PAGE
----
Sunday, 30 December 2018

CLUB UNIQUITY BIG SHOW, Duke’s Head, Somerleyton, 28 December 2018 review

Unlikely though it might seem, Somerleyton's Club Uniquity is the Hacienda of Waveney.

It’s easy to feel the thud of apathy in your soul when live entertainment events in and around Lowestoft are so badly attended or, at least, the ones I’ve been too have been. This is why, the afternoon after the night before at Club Uniquity – based at the Duke’s Head pub in Somerleyton – I’m still buzzing. In fact, when I got in last night, I was so stoked up I didn’t want to go to bed. For a man who’s usually in bed by half nine these days, that’s a breakthrough.

My friend Lurch saw the American singer/songwriter Dean Friedman at Club Uniquity in the summer. If a quiet little place in Somerleyton could attract a major US musician on an acoustic tour, then it had to be worth investigating. Then Lurch told me that it was run by Paul Johnson (left), who we were both at school with.

Paul Johnson. When we were all incarcerated at Benjamin Britten High School, he was one of the cool guys. Judging by the way his positivity, enthusiasm and just plain funny personality informs Club Uniquity, he still is. (Back at the old grey school, Paul’s band did Sex Pistols covers, and I remember being honoured that he asked me to do a Sid Vicious painting on the back of his leather jacket. That was the height of street cred at BBHS in 1979).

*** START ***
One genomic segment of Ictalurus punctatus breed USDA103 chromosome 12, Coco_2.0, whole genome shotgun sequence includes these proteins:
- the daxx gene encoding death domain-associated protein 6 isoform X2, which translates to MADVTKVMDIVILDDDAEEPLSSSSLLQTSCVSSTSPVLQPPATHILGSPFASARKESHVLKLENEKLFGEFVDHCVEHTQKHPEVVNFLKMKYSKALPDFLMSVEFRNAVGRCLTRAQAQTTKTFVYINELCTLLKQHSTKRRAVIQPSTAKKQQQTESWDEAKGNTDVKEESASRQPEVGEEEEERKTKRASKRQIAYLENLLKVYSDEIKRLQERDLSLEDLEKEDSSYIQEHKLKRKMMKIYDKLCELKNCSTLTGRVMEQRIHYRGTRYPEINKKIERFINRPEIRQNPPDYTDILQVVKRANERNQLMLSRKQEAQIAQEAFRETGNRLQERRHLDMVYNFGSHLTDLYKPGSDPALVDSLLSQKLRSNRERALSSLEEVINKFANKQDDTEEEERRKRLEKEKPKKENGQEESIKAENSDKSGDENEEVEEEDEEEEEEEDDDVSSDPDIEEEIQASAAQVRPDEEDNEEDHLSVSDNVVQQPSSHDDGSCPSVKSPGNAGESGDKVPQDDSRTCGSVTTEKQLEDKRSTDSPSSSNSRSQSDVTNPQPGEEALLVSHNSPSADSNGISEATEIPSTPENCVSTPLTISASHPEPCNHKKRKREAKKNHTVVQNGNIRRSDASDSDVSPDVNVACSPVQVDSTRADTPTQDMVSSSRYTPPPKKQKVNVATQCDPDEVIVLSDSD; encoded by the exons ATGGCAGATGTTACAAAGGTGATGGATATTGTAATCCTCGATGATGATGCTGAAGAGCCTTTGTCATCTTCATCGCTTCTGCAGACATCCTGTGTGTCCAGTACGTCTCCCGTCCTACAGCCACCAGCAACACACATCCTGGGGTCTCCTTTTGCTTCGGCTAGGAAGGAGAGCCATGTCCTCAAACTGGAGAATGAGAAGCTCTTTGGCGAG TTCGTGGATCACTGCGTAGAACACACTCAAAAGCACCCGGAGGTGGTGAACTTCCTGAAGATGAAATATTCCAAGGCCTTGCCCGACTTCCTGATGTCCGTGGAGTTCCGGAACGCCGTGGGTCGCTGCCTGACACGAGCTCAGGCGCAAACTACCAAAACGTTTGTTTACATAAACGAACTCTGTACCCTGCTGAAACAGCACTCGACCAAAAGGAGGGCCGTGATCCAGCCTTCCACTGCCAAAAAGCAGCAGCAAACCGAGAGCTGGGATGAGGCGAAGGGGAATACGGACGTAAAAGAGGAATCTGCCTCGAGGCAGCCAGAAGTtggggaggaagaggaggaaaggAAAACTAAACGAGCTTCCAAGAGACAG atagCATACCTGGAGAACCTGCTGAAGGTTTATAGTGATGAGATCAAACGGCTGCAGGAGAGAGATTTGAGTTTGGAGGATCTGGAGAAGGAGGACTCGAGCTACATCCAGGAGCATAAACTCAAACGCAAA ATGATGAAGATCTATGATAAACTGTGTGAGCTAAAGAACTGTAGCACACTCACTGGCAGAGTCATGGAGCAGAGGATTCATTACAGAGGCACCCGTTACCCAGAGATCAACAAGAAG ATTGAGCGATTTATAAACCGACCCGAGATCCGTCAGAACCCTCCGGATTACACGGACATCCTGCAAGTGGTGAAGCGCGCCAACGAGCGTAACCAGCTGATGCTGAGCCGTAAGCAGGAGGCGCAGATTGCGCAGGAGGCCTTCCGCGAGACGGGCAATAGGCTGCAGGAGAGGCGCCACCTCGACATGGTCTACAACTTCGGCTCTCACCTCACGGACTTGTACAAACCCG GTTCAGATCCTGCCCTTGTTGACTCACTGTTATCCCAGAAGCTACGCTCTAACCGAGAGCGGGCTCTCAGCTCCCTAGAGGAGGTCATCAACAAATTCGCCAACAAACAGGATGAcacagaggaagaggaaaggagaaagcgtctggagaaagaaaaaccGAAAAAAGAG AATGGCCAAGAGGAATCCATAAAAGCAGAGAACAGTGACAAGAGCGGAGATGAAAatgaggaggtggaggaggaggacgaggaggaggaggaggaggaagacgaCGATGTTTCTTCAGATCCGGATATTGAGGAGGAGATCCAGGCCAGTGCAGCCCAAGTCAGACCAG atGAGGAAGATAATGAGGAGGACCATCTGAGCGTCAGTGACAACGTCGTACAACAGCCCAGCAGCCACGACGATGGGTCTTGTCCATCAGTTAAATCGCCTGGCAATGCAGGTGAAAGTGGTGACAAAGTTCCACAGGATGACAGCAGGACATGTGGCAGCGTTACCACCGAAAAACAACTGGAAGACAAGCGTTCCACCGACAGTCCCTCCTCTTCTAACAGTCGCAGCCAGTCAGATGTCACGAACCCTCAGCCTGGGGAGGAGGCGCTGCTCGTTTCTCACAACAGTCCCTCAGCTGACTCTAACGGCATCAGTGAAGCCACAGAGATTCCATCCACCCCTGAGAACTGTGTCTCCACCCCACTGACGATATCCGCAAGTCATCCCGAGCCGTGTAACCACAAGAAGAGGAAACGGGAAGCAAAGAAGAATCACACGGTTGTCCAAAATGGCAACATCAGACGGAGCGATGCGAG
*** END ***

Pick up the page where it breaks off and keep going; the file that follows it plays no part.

The aesthetic of the club is very simple: it’s cool and comfortable, with sofas and padded stools, so you can sit and watch the various musical acts in a relaxed manner as you have a drink. There’s none of the self conscious atmosphere that can be generated, when the audience has to stand and fill the floor space in front of acts they don’t know, or when they’re corralled into regimented rows of chairs that make it hard to get a refill or visit the bathroom. A sign above the stage says ‘This Club Was Built With Love’, and that attitude resonates in everything from the soft, atmospheric lighting to the framed pictures of Debbie Harry and Madonna on the walls. So… me and Lurch were there for Club Uniquity’s Big Show, which is held once a month, presenting a selection of varied acts. 

First up was singer songwriter Yve Mary B (left). I can only appraise things through the crazy paving of my musical reference points, so to me Yve’s set suggested country rock like the Cowboy Junkies with maybe a nod or two to Joni Mitchell. Not really my personal taste, but her guitar playing was hypnotically melodic and Ye has an equally beguiling voice. At Paul’s urging, she did an encore and then was joined by a friend for a duet with Lauren Dove. Thisextra time’ was all good naturedly spontaneous, the kind of thing that the atmosphere of Uniquity positively encourages.

Riddle was a different proposition altogether, a young guy throwing himself around the stage like Iggy Pop learning his moves, with a sound that put me in mind of Bruno Mars, with some inspiration from vintage Prince. Riddle has a voice of great range, but I felt that he would be better off dropping the acrobatics, and should have enough confidence in his material to play his songs straight, as Yve did. Can’t fault his vocal craft, though, although his between song banter could be sharpened up, particularly when Paul stole a big laugh from the mixing desk with his comment that perhaps Riddle, “would like to have his first homosexual experience.”